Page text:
I cringe to think that I haven't posted since July of this year. Things have been a bit wild in my life, hence the blogging sabbatical. Lucky for you I'm back with some old-school mod-a-delic blogaliciousness! In scouring the web for tattoo-related news stories this week, I came across one that particularly piqued my interest.
In a nutshell: John Ditullio was jailed on suspicion of involvement in a double stabbing that occurred in 2006. Since his arrest he's acquired 3 new and shocking tats, including a long line of barbed wire down the right side of his face, a swastika on one side of his neck, and the words "fuck you" on the other side of his neck. Now that he's going to trial for the stabbings, his state appointed defense attorney has arranged for a cosmetologist to cover up the tats at a rate of $125 per day to be paid by the state. The move was approved by the judge in the case, but an internet debate (check the comments section) is currently raging with opinions flying as to whether covering up the tats makes for a fair trial, and if so, whether the state should be footing the bill.
Some are of the opinion that the makeup job will allow the jurors to focus only on the evidence of the case rather than the appearance of the defendant, evening the playing field for the man. They say covering up the tats is akin to dressing a defendant in a nice suit for trial . The other camp believes that if Ditullio got the tattoos of his own free will he shouldn't be given special treatment to disguise his appearance. They say that everything in the case should be considered, the tattoos included, as they are a part of the defendant's life and lifestyle. In their opinions, any attempt to hide the truth of this man's actions in life is unacceptable.
There's a lot to consider here. Even as a mod enthusiast and advocate, I'm torn as to how to react. On the one hand, I am definitely sympathetic to heavily tattooed individuals who have to go to court and defend themselves. Although tattoos are becoming ever more mainstream, society at large still can't shake off past perceptions of tats as indicators of delinquency and even mental illness. Remnants of this perception still linger, perhaps even subconsciously, and can affect one's "gut feeling" about a person with tattoos. With this in mind, I can see why it is appropriate for Dutillio to have his highly visible tats covered.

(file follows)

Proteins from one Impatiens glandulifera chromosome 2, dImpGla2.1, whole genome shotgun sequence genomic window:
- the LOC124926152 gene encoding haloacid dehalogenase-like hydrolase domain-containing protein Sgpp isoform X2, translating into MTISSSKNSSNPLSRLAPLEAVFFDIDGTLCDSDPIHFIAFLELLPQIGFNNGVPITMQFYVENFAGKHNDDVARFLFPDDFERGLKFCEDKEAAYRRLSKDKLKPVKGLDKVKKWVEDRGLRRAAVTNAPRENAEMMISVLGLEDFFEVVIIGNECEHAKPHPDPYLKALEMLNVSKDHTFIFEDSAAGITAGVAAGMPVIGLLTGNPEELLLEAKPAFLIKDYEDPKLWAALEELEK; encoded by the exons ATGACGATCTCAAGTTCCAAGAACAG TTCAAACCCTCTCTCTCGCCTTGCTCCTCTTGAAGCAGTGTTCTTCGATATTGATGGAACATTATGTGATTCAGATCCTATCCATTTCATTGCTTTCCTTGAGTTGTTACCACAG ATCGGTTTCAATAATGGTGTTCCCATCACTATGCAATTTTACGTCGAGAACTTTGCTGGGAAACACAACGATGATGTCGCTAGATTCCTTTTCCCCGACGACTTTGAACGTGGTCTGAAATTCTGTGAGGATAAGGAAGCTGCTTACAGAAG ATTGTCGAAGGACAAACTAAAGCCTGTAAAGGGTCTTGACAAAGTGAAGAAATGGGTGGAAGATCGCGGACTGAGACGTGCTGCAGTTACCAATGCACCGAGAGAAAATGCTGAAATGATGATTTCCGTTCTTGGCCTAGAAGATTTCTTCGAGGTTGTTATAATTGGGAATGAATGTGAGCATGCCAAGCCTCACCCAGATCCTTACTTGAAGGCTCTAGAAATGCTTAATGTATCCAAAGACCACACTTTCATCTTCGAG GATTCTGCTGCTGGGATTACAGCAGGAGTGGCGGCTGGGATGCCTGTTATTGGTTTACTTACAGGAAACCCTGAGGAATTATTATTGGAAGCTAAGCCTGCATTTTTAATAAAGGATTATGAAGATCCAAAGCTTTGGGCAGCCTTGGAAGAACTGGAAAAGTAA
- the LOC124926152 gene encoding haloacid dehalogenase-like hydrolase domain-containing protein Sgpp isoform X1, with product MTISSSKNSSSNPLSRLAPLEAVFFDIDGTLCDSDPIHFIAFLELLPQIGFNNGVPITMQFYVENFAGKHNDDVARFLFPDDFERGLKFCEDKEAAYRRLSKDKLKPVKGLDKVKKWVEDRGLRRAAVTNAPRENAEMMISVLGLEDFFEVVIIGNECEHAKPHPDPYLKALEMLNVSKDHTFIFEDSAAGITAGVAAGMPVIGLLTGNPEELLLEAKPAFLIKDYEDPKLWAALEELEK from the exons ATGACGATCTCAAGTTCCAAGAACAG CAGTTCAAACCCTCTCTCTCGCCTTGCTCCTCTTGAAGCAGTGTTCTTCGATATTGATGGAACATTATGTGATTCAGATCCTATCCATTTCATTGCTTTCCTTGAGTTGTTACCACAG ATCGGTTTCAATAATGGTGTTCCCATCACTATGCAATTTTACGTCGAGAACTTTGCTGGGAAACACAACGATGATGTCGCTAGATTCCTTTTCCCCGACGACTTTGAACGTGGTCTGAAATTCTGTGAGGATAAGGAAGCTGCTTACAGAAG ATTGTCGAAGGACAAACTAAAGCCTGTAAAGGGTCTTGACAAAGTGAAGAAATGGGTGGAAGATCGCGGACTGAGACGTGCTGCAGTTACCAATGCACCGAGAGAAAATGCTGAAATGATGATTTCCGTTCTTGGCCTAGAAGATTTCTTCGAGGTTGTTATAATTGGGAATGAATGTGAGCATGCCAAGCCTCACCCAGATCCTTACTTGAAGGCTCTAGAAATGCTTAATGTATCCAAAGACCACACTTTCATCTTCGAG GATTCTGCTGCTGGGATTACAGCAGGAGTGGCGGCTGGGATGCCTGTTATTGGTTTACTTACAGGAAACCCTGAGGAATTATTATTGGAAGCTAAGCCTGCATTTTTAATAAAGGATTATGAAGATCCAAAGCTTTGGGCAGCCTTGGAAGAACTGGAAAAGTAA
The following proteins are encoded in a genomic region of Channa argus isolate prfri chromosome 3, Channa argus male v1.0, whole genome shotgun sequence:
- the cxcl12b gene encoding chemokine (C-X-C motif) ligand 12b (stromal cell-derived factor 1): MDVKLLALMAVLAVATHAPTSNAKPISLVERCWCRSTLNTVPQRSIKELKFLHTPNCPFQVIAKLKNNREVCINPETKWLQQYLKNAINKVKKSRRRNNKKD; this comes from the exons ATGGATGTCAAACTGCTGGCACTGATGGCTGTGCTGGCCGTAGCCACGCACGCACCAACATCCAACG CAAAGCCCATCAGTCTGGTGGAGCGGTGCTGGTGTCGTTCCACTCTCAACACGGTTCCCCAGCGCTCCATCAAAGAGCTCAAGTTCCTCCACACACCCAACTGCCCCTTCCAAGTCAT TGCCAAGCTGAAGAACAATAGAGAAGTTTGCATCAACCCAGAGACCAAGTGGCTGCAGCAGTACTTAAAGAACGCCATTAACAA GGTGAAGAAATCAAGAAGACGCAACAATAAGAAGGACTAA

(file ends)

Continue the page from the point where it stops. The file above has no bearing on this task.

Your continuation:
On the other hand, the subject matter of Dutillio's ink is offensive and hate filled. If our self-chosen outer marks indicate the content of our inner selves, shouldn't the court be allowed to have a peek into this man's dark and troubled soul? But what if the freaky tats were not acquired in an effort to eternally proclaim Ditullio's hate, but rather to quell his fear? Prison is a scary place (I can assume...), and sometimes one's only chance at survival is through affiliation with a group that will help to protect you. Permanently inking his flesh with a symbol that identifies him as a hardcore neo-Nazi could have been the only thing keeping Dutillio alive in prison, so who are we to say he's crazy for doing it? People go to extreme measures to protect their well being.
Perhaps my biggest qualm with covering up the tats is that they weren't completely covered up - a CROSS remains under Ditullio's right eye! How can the judge agree to take Ditullio from "Kill thy neighbor" to "Love thy neighbor" without batting an eye?! The man is a neo-Nazi and probably hates God and Christianity, so there's no denying that the switch from a swastika to a cross is nothing short of deceptive.

So, what's the answer? Should Ditullio be allowed to have his tats covered up? Is there another solution that might be less expensive, or perhaps one that wouldn't involve fraudultently portraying Ditullio as a Christian?
One commentor wondered if a jury made up entirely of tattooed individuals would change anything. This begs the question, are modded folk more sympathetic to their inked brethren, even if the content of the tats is hateful? The makeup job is intended to make Ditullio appear to the jurors like "one of us," but what does this mean? Is looking like "one of us" equivalent to being "one of us," or is it what the tattoos signify about Ditullio's mindstate that makes him different? In this light, a jury of neo-Nazis rather than inked folk would be more appropriate, and I don't see that happening anytime soon.
Another alternative was proposed by prosecuting attorney, Mike Halkitis:

"Instead, Mr. Halkitis said, the judge could just as easily instruct the jury to ignore the tattoos in their consideration of the case. 'We believe the jurors listen to judges’ instructions,' he said."

Okay, following instructions is one thing, but pushing aside a deeply ingrained bias that many people hold against modded folk (especially those with offensive or shocking mods) isn't an easy thing to do. I mean, am I right? Or could the jurors actually manage to ignore the unsettling ink and give the guy a fair trial?